A second trial between Qualcomm (NASDAQ:QCOM) and Apple (NASDAQ:AAPL) is now before the U.S. International Trade Commission (ITC) in Washington, D.C. The chipmaker is trying to block Apple from selling iPhones that use Intel's (NASDAQ:INTC) modems in the United States. Qualcomm claims that Apple and Intel are infringing on its patents.
The first ITC trial concluded in June, with a U.S. staff attorney recommending that the court rule that Apple infringed on at least one of Qualcomm's battery-saving patents and that certain Intel-powered iPhones should be blocked in the U.S. market.
However, the attorney also argued that next-gen 5G devices using Intel chips should be allowed in the U.S. to maintain healthy competition between 5G chipmakers. The second trial covers three patents -- two of them related to how Intel's modems handle radio signals, and another concerning how Apple's CPUs put its iPhones to sleep.
The ITC acts as a third party in trade cases, but judges usually follow the agency's recommendations. If Apple is banned from selling Intel-powered iPhones in the U.S., it can still appeal the ruling multiple times and request an intervention by President Trump. Back in 2013, President Obama vetoed a ban on sales of certain iPhones and iPads after Apple's patent litigation loss to Samsung.
In other words, Qualcomm's attempt to ban iPhone sales in the U.S. is a long shot. However, it clearly indicates that Qualcomm's legal battles with Apple -- which throttled Qualcomm's growth over the past year -- won't end anytime soon.
Previously on Qualcomm vs. Apple...
Apple was once one of Qualcomm's top customers. Qualcomm was Apple's exclusive supplier of baseband modems for iPhones between 2011 and 2016, a relationship that the chipmaker maintained with controversial "rebate" payments to Apple. Qualcomm's massive patent portfolio also entitled it to a cut of the wholesale price of each iPhone sold worldwide.
But in 2016, Apple split its baseband modem orders between Qualcomm and Intel, which had been seeking a way back into the smartphone market after Qualcomm crushed its mobile chip business. Apple then assisted the South Korean FTC in the agency's probe into Qualcomm's license fees -- which critics claim should be calculated based on the price of wireless components instead of the price of the entire phone.
In an apparent retaliation, Qualcomm suspended its final rebate payments to Apple, which caused the latter to sue Qualcomm for $1 billion in unpaid rebates in a U.S. court. Apple also argued that Qualcomm's license fees were illegal, sued the chipmaker in China and the U.K. for similar reasons, and instructed its suppliers to halt all licensing payments to Qualcomm.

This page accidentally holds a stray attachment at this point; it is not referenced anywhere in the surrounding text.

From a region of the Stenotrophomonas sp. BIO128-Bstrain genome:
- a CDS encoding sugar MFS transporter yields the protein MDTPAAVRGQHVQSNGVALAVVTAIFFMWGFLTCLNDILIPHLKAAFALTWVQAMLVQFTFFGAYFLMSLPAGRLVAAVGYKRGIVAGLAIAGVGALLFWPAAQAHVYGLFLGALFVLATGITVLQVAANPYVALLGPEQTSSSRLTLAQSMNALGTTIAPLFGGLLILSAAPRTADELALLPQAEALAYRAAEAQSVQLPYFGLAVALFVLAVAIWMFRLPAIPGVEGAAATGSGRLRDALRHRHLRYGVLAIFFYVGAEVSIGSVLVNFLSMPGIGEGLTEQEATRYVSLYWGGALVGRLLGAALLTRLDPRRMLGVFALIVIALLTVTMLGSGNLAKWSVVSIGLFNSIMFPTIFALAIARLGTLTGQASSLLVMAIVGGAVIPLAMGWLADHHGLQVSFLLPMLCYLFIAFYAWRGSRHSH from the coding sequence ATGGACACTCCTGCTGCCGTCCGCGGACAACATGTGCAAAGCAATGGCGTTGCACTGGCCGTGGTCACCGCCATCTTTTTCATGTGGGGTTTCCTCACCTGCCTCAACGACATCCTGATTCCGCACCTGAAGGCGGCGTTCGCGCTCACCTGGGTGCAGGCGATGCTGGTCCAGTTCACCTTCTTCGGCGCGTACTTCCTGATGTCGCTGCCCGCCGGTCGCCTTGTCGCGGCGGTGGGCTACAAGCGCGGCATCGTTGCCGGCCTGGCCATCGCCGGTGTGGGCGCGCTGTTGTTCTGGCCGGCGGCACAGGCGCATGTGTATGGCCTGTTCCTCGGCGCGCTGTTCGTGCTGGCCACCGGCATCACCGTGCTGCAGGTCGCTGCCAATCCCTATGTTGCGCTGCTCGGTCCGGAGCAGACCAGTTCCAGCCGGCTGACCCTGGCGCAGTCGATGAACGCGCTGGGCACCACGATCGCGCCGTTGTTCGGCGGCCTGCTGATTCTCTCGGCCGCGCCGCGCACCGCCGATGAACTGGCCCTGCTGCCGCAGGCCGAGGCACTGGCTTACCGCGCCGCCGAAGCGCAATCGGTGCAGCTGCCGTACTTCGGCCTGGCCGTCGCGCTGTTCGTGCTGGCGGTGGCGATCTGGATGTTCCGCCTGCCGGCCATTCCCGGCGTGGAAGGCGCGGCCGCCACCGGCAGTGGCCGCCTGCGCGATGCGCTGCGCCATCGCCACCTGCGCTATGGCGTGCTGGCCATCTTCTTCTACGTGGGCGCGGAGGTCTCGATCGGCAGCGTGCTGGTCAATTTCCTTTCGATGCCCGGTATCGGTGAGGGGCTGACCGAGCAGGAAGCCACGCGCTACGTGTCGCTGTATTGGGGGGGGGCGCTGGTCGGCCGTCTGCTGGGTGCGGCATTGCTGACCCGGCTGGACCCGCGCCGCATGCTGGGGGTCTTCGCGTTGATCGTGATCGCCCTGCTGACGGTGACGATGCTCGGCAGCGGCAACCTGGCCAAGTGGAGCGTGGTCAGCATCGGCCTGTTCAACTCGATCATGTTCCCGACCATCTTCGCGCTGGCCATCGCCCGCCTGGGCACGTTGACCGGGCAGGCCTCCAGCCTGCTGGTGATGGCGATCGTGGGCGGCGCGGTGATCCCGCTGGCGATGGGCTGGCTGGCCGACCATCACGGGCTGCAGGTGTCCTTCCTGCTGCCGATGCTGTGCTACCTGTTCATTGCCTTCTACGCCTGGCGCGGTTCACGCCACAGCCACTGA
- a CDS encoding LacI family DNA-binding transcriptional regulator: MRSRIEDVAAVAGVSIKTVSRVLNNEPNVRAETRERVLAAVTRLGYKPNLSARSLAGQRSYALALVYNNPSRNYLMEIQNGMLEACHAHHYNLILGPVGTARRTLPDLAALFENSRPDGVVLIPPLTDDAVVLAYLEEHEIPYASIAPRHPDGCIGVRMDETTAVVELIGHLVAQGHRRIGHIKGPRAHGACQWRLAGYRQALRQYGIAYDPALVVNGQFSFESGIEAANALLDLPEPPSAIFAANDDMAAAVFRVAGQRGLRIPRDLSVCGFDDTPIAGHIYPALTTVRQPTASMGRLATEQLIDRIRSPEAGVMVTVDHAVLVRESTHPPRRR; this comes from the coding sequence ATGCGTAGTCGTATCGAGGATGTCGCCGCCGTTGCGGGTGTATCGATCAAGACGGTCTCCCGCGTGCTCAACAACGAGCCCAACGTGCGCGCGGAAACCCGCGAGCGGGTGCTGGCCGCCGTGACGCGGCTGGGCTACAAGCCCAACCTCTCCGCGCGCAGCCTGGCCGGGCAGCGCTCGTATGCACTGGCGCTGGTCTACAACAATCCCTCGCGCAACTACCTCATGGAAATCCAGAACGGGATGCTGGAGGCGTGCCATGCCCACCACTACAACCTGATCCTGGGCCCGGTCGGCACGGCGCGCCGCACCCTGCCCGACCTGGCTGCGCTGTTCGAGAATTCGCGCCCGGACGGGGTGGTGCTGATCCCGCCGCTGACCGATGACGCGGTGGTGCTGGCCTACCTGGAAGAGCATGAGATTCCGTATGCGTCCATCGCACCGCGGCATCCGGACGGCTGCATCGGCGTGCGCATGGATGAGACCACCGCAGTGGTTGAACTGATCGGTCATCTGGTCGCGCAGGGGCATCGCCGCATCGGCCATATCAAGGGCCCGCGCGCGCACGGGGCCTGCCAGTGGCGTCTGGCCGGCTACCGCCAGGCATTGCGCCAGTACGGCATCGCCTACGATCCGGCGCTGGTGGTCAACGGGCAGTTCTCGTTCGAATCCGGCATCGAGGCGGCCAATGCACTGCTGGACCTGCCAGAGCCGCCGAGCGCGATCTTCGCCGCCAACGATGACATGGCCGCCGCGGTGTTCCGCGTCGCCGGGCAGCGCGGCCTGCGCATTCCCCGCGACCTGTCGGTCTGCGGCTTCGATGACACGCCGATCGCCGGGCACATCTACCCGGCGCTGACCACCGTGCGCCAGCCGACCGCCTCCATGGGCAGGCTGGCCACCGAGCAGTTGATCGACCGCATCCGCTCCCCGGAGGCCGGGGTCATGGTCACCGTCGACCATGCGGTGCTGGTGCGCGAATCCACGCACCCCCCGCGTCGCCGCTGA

Qualcomm struck back by suing Apple's suppliers and filing another lawsuit in China to block all manufacturing and sales of iPhones in China. Earlier this year, the European Union fined Qualcomm $1.2 billion over the aforementioned exclusivity rebates, which were considered anticompetitive.
Last November, Apple and Qualcomm hit each other with patent infringement lawsuits. Apple claimed that Qualcomm infringed on eight of its patents by adding battery management functions to certain Snapdragon chips. Qualcomm then filed three separate patent infringement cases against Apple, claiming that Apple infringed on 16 of its patents, while seeking bans on certain iPhones.
That led to Qualcomm bringing the case to the ITC. Meanwhile, Apple started removing Qualcomm's modems from its iPhones -- the new 2018 models exclusively using Intel's modems. That's also probably why Apple abruptly discontinued the iPhone X, which uses both Qualcomm and Intel modems. This equals a lot of lost revenue for Qualcomm -- analysts expect its sales to drop 4% this year and its earnings to slide 15%.
Could Qualcomm possibly win?
Qualcomm's pleas to the ITC reek of desperation and indicate that the chipmaker is running out of options in its battle against Apple. Qualcomm hopes that it can block iPhone sales in the U.S. by targeting Intel chips, but these legal battles will likely drag on for a long time, and Apple will probably launch two or three more generations of Intel-powered iPhones in the meantime -- just as it did during its legal clashes with Samsung.
The real loser here is Qualcomm, which should have simply accepted Apple's decision to split its modem orders with Intel and paid the outstanding rebates owed. Instead, Qualcomm kicked the hornet's nest and is trying to appease investors with buybacks (a consolation prize for its failed bid for NXP) and convoluted efforts to block iPhone sales in the U.S. and China.